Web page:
Face Masks and Emotion Literacy in Preschool Children: Implications During the COVID-19 Pandemic

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With the arrival of the COVID-19 pandemic, safety regulations, such as face mask wearing, have become ubiquitous. Due to such regulations, many children’s interpersonal interactions occurring outside of the home now involve face coverings. The present study examined young children’s ability to identify emotions in an adult model wearing a face mask. Children (n = 77) between the ages of 3 and 5 were shown 16 different graphics of a model expressing four common emotions (happy, sad, angry, scared) across four conditions: still unmasked photo, still masked photo, masked video verbally implying the emotion, masked video verbally explicitly stating the emotion. We found that children were better able to identify emotions in an unmasked model and when the masked model explicitly stated or implied the emotion. No difference was found between an unmasked model, an explicitly stated emotion, or a verbally implied emotion. Children who were older, had more exposure to adults wearing masks, and attending group care were better able to identify the emotions. No relationship was found between the type of emotion, or participant’s gender or race and the ability to identify the emotions. Implications of these results are discussed.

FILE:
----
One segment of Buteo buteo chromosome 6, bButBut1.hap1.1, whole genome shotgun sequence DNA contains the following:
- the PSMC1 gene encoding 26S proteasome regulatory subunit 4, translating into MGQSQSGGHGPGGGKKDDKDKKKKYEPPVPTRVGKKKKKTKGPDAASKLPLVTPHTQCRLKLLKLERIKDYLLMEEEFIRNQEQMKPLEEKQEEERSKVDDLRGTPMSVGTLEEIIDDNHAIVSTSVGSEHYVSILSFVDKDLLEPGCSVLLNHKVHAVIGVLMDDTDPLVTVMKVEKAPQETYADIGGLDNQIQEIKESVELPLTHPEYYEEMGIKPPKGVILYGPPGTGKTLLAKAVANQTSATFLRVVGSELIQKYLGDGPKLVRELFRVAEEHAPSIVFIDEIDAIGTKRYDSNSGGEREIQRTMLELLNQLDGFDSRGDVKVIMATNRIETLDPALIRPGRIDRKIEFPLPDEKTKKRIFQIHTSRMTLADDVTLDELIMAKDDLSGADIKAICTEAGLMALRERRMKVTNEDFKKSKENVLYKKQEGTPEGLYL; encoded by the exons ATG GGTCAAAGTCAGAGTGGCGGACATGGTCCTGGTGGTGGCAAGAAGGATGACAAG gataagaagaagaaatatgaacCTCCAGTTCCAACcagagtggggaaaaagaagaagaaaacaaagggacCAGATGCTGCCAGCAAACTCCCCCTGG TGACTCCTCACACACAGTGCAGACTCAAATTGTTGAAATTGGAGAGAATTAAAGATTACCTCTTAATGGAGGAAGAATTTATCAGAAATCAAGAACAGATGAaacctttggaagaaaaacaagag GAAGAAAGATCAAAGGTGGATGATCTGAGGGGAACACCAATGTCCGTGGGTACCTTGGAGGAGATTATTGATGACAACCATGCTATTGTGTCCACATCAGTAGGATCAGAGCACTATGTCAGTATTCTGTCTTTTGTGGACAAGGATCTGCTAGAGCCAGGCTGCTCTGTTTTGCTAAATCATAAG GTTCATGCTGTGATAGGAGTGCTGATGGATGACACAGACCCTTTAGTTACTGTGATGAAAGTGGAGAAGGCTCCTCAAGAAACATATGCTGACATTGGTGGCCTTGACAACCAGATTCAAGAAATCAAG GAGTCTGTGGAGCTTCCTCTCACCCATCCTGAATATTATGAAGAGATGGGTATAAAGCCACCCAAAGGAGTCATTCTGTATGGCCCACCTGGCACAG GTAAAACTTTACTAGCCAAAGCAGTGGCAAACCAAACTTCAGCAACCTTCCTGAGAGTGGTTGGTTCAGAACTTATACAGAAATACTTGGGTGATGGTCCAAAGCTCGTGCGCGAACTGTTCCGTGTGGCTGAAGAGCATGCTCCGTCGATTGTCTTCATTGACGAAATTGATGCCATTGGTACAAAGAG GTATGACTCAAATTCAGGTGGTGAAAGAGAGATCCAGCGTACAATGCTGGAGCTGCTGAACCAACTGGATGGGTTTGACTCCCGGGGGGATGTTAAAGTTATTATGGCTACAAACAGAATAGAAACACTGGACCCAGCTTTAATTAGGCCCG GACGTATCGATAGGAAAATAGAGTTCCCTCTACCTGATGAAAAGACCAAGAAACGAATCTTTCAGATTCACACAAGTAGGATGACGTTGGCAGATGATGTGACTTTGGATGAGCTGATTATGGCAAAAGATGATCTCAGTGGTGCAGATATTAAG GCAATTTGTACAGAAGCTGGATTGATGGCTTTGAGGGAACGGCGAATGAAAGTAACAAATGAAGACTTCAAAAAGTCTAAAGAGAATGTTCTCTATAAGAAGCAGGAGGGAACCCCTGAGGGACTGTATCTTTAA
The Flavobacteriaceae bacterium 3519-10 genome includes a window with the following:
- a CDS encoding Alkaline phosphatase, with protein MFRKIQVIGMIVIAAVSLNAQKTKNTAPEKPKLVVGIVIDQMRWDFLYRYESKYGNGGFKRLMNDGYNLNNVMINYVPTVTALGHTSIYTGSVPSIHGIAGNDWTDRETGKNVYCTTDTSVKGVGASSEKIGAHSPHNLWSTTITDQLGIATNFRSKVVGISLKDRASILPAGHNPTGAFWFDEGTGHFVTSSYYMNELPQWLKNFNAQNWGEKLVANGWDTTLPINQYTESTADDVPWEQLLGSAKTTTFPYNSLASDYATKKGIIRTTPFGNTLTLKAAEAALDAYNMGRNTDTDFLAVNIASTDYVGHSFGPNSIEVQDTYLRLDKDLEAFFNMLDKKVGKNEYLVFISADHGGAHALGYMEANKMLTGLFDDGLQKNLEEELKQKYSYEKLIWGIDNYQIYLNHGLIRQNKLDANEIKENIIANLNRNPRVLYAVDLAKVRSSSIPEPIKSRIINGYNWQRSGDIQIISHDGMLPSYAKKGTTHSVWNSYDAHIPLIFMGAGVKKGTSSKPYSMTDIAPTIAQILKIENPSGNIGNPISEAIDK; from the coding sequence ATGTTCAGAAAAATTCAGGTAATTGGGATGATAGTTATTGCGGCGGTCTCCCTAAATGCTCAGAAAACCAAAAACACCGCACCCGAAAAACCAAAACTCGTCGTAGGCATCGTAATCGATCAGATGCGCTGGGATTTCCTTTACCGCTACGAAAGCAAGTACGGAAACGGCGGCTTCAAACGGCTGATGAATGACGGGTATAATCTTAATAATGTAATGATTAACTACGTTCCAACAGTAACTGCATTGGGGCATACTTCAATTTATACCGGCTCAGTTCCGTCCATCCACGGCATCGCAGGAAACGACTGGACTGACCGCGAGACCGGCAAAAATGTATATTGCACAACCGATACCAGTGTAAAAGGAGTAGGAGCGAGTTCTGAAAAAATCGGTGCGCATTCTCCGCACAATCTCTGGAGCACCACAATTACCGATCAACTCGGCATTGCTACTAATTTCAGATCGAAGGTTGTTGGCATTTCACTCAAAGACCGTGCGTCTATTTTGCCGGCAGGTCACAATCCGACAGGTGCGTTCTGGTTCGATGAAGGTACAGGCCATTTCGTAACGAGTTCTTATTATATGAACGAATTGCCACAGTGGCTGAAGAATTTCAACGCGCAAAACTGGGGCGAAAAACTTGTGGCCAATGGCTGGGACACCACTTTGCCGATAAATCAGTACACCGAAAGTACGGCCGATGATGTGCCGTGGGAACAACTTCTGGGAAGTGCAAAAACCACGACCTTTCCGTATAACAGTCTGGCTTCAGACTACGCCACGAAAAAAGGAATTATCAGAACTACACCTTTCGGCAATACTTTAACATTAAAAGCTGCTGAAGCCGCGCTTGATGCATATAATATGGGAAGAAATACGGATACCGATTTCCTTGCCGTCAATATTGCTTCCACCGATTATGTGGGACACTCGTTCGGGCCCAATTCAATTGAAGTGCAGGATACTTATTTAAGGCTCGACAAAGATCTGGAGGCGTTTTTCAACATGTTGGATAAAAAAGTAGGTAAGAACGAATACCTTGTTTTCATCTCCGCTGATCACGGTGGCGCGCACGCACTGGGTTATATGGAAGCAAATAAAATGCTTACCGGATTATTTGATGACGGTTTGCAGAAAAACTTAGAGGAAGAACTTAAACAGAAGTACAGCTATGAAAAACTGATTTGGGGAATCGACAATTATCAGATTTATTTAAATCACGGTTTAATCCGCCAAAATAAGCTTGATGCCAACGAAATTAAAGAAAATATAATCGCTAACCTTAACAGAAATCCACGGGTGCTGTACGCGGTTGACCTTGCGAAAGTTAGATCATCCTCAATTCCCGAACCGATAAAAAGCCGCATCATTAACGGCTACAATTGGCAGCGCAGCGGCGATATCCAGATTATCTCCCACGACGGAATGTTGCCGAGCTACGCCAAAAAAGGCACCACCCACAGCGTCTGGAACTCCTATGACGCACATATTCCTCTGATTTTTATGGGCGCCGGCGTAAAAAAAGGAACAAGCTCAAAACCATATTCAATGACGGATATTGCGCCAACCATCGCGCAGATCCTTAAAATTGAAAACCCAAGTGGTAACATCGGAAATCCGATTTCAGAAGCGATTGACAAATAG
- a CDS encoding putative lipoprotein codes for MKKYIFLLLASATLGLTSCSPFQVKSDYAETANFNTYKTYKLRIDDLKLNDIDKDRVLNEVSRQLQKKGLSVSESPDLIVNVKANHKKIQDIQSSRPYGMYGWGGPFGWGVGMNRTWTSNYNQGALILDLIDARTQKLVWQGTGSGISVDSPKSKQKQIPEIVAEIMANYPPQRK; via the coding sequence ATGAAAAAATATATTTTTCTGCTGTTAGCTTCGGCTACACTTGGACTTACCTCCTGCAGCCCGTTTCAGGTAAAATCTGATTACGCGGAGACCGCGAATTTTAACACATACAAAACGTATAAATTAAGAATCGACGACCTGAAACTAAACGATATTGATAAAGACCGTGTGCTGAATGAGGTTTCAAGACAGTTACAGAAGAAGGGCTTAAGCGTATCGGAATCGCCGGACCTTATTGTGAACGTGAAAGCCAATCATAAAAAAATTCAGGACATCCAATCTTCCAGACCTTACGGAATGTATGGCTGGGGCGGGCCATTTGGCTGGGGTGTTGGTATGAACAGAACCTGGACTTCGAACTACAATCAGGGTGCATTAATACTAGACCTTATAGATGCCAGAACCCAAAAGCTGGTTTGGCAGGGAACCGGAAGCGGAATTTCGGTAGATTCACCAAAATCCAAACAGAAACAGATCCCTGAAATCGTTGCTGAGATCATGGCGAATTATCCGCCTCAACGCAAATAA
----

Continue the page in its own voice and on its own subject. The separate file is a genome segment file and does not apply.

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Early Childhood Education Journal



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